My friend was in tears. Like many baby boomers, she was feeling overwhelmed with responsibility for her parents and concern about the issues facing them in their advancing years.
Certainly, it's natural to care and love deeply, but this doesn't need to include constant worry or dreaded dutifulness. Being tenderly alert to a parent may call upon our fathering and mothering qualities, but we don't need to think of ourselves as the parents. The relationship can show a deeper respect, and thoughtfulness for each other's continued progress.
When caring for an older family member, or a friend, prayer is a big help. It enables us to look beyond age, decline, or incapacity for identity that isn't limited but that is whole and indestructible and from God.
Having been a professional care-giver helped me see these individuals as wholly dependent on God, their Father-Mother, for their dignity, freedom, and progress. Regardless of age, each one can receive God's intelligent and tender messages that restore, enliven, and heal.
This statement from the Bible provides a refreshing view: "Those that be planted in the house of the Lord shall flourish in the courts of our God. They shall still bring forth fruit in old age" (Ps. 92:13-14). What a beautiful promise that this productivity continues as we know ourselves and others as firmly established in God. It enables us to trust each one to God's plan and to let go of our sometimes well-intentioned but constricting plans.
Maintaining this spiritual view sometimes takes persistence when we're troubled about a parent's well-being. A few summers ago, I was helping my mom move out of her house. She lived alone, and I had lots of concerns.
Moving out of her house felt disruptive to her, but it seemed like the best solution. I found myself constantly trying to make decisions for her, even before she had the opportunity to think through something. Even through these challenges, I heard God speak to me this way: "Hasn't your mom been cared for up to this point?" The answer was always an obvious "yes."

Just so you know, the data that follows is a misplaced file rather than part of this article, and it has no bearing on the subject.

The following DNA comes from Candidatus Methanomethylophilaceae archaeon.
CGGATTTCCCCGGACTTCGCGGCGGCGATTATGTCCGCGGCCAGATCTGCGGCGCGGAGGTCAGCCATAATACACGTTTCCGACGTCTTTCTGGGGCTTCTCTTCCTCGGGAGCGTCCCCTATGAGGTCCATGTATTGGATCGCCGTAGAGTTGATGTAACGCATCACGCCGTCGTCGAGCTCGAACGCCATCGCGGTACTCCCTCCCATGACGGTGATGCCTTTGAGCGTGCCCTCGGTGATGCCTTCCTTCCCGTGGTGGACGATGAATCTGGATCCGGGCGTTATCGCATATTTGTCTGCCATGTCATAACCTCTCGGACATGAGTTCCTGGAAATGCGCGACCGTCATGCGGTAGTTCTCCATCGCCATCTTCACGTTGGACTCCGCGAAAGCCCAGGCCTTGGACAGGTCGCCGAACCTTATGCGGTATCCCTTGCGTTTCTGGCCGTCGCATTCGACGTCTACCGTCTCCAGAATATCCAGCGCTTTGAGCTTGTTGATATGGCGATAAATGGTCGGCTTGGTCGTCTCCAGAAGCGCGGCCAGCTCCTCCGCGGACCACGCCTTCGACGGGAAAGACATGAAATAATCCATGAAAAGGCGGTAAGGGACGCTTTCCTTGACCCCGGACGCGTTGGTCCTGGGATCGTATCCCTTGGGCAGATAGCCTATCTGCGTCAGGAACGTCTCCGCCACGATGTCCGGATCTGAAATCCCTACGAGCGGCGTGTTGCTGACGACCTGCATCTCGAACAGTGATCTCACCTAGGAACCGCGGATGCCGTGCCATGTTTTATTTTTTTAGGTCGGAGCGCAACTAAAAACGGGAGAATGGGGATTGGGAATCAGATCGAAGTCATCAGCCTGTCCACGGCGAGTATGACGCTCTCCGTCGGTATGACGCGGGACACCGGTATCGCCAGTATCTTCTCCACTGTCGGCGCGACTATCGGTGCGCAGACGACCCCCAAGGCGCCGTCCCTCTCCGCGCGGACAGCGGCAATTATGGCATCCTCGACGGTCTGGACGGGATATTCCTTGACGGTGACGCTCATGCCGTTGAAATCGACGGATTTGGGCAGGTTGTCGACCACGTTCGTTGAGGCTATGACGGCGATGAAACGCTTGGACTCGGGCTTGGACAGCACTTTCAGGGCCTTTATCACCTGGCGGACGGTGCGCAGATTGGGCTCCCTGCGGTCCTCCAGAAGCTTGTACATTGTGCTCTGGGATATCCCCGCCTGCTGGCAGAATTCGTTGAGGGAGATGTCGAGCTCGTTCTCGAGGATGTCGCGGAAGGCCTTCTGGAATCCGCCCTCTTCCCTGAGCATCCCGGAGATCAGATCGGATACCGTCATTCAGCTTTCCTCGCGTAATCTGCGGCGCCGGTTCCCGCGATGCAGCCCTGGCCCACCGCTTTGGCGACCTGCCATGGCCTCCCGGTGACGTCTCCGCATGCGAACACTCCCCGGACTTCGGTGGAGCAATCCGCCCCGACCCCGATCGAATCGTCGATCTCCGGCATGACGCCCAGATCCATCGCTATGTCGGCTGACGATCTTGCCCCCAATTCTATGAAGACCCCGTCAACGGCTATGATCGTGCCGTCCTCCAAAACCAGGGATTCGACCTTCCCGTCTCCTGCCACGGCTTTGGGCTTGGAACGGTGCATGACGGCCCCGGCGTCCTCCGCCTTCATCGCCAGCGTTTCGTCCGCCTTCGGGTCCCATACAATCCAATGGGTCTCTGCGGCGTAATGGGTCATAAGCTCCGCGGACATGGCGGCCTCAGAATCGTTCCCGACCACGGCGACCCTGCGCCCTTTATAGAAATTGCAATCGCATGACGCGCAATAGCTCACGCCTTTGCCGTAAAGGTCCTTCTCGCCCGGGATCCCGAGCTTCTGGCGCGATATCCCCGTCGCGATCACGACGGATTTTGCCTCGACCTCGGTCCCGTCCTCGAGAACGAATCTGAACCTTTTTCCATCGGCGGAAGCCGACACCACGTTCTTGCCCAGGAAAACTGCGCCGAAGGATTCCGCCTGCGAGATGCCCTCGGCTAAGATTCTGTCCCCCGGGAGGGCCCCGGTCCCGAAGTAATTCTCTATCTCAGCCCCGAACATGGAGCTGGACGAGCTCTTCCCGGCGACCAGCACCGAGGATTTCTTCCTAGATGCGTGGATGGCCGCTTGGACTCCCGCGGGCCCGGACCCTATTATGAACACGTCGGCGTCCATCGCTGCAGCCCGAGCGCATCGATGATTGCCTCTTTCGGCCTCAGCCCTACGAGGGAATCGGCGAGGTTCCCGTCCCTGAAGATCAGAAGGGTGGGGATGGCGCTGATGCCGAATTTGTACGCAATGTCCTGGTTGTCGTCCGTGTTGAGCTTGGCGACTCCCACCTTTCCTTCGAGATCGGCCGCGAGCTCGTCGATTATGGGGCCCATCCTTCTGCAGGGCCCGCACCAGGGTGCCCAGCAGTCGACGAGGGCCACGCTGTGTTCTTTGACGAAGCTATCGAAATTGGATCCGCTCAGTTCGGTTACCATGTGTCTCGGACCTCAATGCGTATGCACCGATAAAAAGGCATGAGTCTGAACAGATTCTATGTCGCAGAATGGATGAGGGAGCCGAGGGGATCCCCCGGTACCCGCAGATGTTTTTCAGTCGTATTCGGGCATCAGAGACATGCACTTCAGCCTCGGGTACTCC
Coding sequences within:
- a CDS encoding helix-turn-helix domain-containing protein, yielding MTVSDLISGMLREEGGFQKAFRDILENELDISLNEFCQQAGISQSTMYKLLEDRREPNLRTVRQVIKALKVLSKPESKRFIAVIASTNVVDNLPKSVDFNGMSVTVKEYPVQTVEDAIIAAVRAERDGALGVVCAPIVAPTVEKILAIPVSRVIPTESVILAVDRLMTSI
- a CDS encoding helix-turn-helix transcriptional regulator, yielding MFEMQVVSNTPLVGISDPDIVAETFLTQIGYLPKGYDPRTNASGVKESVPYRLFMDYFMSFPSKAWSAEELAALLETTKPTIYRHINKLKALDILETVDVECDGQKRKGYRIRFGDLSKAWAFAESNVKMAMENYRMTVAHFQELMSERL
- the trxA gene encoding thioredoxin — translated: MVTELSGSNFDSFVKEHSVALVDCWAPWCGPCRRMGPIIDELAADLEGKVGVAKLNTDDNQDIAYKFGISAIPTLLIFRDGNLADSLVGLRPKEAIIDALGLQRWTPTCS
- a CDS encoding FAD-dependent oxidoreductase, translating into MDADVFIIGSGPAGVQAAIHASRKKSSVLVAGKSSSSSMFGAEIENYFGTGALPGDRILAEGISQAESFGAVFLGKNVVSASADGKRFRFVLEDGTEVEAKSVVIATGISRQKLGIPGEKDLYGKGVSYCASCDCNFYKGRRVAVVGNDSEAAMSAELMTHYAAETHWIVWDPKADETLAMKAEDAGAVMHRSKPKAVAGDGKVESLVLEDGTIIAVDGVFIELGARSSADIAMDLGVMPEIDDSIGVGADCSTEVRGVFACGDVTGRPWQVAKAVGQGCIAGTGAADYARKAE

At one point, I urged her to move into an independent living facility, because I wanted everything to be in place when I left. She reluctantly agreed. I felt like the hours of agonizing were over. At the same time, I had glimmers that God, Mind, doesn't push, but gently makes known His good purpose to each one. As our Father-Mother, He shows us the when, how, where, and why of that purpose. My mom had the right to hear and follow with highest integrity whatever God was communicating to her. I began to feel at peace, letting go of wanting to see things go my way.
No sooner was I home than my mom told me she had found another place to live, and she wasn't going to move into the independent living facility. She told me that she just didn't feel ready for a place like that. I was much more prepared to hear her new plans, and even found myself smiling at all my fretting.
Truly respecting the guidance she was feeling demanded that I step off the path of my planning, speculating, and manipulating even in the guise of being a dutiful daughter.
This doesn't mean that my mom still doesn't have hurdles and that I still don't have to reach out to God, but my prayer has enabled me to listen with more understanding and less opinion. If there are worthy suggestions I can offer, it's much easier to do so now without feeling that they have to be followed.
The founder of this newspaper, Mary Baker Eddy, wrote in "Science and Health with Key to the Scriptures," "Man, governed by immortal Mind, is always beautiful and grand. Each succeeding year unfolds wisdom, beauty, and holiness" (pg. 246). Resting in this promise and witnessing its fulfillment can wipe away anyone's tears of concern.
For he shall give his angels
charge over thee, to keep thee
in all thy ways.